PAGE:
Panel Paper: Money and Freedom: The Impact of California’s School Finance Reform on Academic Achievement and the Composition of District Spending

Friday, November 9, 2018
8224 - Lobby Level (Marriott Wardman Park)

*Names in bold indicate Presenter

Sean Tanner, Learning Policy Institute and Rucker Johnson, University of California, Berkeley

California’s recent major school finance reform, the Local Control Funding Formula (LCFF), attempts to address resource inequity by reallocating school finances on the basis of student disadvantage (rather than district property wealth) and relinquishing many of the restrictions on how revenue can be spent. The LCFF reallocates district revenues based almost entirely on the proportion of disadvantaged students (e.g., low-income, limited English proficiency) in each district. We show LCFF significantly increased per-pupil spending and the state now has among the most progressive funding formulas in the country. This study is among the first to provide evidence of LCFF’s impacts on student outcomes. For cohorts born between 1990 and 2000, we constructed a school-by-cohort-level panel data set of school-age years of per-pupil spending, high school graduation rates, and student achievement in high school in math and reading, for all public schools in California.

We examine how simultaneous changes in spending levels and extent of categorical restrictions of state funding impact school inputs and the distribution and composition of district per-pupil spending. Using detailed annual district finance data (1995-2016), we find that LCFF-induced increases in district revenue led to a significant reduction in the average school-level student-to-teacher ratio and led to significant increases in average teacher salaries and instructional expenditures.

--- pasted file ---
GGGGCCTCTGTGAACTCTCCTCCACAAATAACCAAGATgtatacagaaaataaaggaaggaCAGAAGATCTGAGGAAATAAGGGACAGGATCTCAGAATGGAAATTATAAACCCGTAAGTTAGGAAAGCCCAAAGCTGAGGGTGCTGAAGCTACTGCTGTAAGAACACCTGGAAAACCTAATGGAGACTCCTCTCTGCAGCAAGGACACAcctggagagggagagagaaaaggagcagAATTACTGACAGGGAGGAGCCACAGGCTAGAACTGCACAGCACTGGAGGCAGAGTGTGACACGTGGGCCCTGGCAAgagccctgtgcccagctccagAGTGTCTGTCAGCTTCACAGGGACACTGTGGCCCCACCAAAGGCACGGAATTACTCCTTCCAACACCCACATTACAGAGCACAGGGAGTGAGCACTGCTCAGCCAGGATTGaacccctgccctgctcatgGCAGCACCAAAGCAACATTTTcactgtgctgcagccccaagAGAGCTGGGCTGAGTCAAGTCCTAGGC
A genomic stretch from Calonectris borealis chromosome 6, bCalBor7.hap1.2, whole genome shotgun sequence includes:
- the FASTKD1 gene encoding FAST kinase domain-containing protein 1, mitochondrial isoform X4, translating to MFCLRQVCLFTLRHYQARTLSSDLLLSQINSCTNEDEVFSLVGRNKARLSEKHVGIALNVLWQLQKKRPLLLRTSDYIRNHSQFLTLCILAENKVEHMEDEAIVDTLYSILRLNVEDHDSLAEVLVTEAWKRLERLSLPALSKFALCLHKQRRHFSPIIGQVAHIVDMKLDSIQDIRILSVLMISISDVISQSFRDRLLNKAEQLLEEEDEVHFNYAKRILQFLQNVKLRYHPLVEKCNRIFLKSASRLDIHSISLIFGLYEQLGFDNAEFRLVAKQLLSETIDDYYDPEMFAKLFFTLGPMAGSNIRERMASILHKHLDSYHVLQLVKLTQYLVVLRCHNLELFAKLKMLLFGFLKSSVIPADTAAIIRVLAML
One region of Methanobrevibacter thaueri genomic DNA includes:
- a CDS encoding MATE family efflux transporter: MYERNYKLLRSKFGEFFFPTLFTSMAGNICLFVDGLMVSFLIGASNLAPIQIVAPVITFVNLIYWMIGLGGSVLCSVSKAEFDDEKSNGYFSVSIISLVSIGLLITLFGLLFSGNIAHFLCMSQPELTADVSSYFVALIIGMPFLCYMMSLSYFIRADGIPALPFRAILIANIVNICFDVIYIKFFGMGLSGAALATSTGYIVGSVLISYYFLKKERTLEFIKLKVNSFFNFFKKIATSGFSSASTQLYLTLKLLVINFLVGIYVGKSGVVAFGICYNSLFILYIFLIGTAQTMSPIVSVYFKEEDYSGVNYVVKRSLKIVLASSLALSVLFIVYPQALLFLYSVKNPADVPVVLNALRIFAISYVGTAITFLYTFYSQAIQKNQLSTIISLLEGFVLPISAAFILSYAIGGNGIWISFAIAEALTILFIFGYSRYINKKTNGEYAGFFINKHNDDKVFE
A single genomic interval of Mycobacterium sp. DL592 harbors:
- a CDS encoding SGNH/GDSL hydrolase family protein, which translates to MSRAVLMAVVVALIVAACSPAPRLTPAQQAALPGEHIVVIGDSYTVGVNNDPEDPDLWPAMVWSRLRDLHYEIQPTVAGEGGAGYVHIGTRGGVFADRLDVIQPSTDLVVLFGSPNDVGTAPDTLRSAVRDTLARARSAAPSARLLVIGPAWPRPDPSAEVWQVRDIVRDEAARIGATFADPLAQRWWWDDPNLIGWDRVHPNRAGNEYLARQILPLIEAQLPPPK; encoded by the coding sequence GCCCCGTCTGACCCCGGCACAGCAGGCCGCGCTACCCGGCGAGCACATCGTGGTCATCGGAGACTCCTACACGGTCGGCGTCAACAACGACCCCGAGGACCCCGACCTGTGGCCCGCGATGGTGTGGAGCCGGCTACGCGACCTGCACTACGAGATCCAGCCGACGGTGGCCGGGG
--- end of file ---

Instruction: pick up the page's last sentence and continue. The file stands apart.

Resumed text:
Our research design employs an instrumental variables approach in an event study framework, using the LCFF funding formula as instruments, to isolate the effects of increases in district per-pupil spending on student outcomes. The empirical strategy compares changes in average student outcomes across cohorts from the same school before and after LCFF-induced changes in district per-pupil revenue (over and beyond statewide, cohort-specific time trends).

We find that LCFF-induced increases in school spending led to significant increases in high school graduation rates and academic achievement, particularly among poor and minority students. A $1,000 increase in district per-pupil spending experienced in grades 10-12 leads to a 5.9 percentage-point increase in high school graduation rates on average among all children, with similar effects by race and poverty. On average among poor children, a $1,000 increase in district per-pupil spending experienced in 8th through 11th grades leads to a 0.19 standard-deviation increase in math test scores, and a 0.08 standard-deviation increase in reading test scores in 11th grade. These improvements in high school academic achievement closely track the timing of LCFF implementation, school-age years of exposure and the amount of district-specific LCFF-induced spending increase. In sum, the evidence suggests that money targeted to students’ needs can make a significant difference in student outcomes and can narrow achievement gaps.